The Coronavirus Aid, Relief and Economic Security (CARES) Act includes several temporary provisions designed to help charities. These include higher elective limits for charitable cash contribution made by certain corporations, higher deduction limits for individuals and businesses for certain food donations made to food banks and other eligible charities, and a special $300 deduction.
The special $300 charitable contribution deduction is available to individual taxpayers who choose to take the standard deduction rather than itemizing their deductions. So, if you do not file Schedule A, Itemized Deductions, with your 2020 Form 1040 series income tax return, you can still take this $300 deduction ($150 deduction if your filing status is married filing separately) if your charitable cash donations qualify.
Prior to the CARES act change charitable contribution deductions could only be claimed on Schedule A and did not directly affect the adjusted gross income you reported on your tax return.
Please note that this article discusses only the special $300 charitable contribution deduction for individuals. For more information about other Coronavirus related tax relief provisions, visit IRS.gov/coronavirus.
What is allowed?
Charitable cash donations of up to $300 made to qualifying organizations before December 31, 2020, are now deductible for individuals who choose to use the standard deduction rather than itemizing their deductions.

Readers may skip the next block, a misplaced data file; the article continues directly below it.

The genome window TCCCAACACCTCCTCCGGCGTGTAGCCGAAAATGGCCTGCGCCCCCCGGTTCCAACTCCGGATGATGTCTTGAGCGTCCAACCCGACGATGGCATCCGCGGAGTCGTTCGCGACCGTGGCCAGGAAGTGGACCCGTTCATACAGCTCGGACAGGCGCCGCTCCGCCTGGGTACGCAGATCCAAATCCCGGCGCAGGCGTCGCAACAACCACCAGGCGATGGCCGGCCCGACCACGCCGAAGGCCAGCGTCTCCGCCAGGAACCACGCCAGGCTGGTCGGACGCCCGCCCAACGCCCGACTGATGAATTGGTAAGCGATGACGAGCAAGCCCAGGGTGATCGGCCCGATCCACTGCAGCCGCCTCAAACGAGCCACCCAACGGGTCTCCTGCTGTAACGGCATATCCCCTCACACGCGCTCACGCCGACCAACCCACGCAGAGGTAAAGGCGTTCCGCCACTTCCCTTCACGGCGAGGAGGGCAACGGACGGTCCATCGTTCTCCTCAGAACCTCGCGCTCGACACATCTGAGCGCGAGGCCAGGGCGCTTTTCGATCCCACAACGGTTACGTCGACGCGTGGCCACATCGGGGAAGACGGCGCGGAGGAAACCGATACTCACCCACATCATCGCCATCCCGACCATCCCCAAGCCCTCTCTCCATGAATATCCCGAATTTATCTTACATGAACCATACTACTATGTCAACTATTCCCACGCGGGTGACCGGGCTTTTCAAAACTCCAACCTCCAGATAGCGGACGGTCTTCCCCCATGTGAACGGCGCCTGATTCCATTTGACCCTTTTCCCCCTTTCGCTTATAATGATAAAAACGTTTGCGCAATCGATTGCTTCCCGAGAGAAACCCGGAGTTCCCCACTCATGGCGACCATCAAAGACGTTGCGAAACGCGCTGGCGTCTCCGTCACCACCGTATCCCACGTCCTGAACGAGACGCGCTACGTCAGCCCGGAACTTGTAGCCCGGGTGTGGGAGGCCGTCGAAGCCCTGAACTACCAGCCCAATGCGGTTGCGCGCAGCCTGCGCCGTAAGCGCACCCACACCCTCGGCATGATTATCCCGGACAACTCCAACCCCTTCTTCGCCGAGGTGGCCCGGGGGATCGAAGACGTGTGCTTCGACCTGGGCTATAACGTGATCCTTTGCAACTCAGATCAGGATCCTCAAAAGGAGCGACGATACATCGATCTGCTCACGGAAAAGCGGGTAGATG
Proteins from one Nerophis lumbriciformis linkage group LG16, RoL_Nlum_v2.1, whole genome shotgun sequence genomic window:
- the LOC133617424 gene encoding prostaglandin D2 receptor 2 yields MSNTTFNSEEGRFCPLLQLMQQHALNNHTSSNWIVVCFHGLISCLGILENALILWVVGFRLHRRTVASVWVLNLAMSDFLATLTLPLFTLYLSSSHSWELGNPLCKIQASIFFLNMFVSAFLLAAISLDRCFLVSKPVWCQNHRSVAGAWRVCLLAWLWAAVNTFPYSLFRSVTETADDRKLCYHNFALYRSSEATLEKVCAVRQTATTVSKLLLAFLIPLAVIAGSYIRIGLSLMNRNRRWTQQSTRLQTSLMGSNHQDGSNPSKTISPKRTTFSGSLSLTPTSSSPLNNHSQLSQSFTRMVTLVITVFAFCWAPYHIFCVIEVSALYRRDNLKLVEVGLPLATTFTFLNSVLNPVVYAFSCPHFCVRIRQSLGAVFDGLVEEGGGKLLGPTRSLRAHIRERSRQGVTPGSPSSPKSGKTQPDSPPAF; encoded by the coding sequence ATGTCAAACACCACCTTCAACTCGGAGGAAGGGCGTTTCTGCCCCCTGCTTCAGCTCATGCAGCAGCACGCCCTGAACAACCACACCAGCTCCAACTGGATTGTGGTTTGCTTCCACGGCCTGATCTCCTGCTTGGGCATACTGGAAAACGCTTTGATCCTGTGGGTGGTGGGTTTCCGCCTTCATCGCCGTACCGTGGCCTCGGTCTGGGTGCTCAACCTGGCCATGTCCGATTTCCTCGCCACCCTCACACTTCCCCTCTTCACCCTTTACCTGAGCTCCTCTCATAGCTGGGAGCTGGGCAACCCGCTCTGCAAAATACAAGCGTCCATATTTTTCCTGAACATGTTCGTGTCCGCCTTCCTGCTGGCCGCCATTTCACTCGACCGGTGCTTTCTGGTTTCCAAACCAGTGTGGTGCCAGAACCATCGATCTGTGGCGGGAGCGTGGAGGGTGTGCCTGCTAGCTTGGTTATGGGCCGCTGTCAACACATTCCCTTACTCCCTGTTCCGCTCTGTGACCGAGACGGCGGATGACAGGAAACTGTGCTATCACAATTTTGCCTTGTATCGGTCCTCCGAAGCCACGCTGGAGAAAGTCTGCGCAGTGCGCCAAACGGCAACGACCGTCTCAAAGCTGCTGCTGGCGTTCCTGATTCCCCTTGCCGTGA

Cash donations include those made by check, credit card or debit card. They don’t include donated services, household items, securities or other property.
What donations are considered allowable?
Though cash donations to most charitable organizations qualify, some do not. Before making a donation, people should check the special Tax Exempt Organization Search (TEOS) tool on IRS.gov to make sure the organization qualifies and is eligible for tax-deductible donations.
Where do I claim it on my tax return?
The donation amount will be reported on Form 1040 series tax returns. Review the related form instructions for exactly where to report it on the form.
Forms and instructions can be found on IRS.gov at Forms, Instructions & Publications.
What records do I need to keep?
By law, special recordkeeping rules apply to any taxpayer claiming a charitable contribution deduction. Usually, this includes obtaining a receipt or acknowledgement letter from the charity before filing a tax return and retaining a cancelled check or credit card receipt.
For details on these recordkeeping rules, see Publication 526, Charitable Contributions.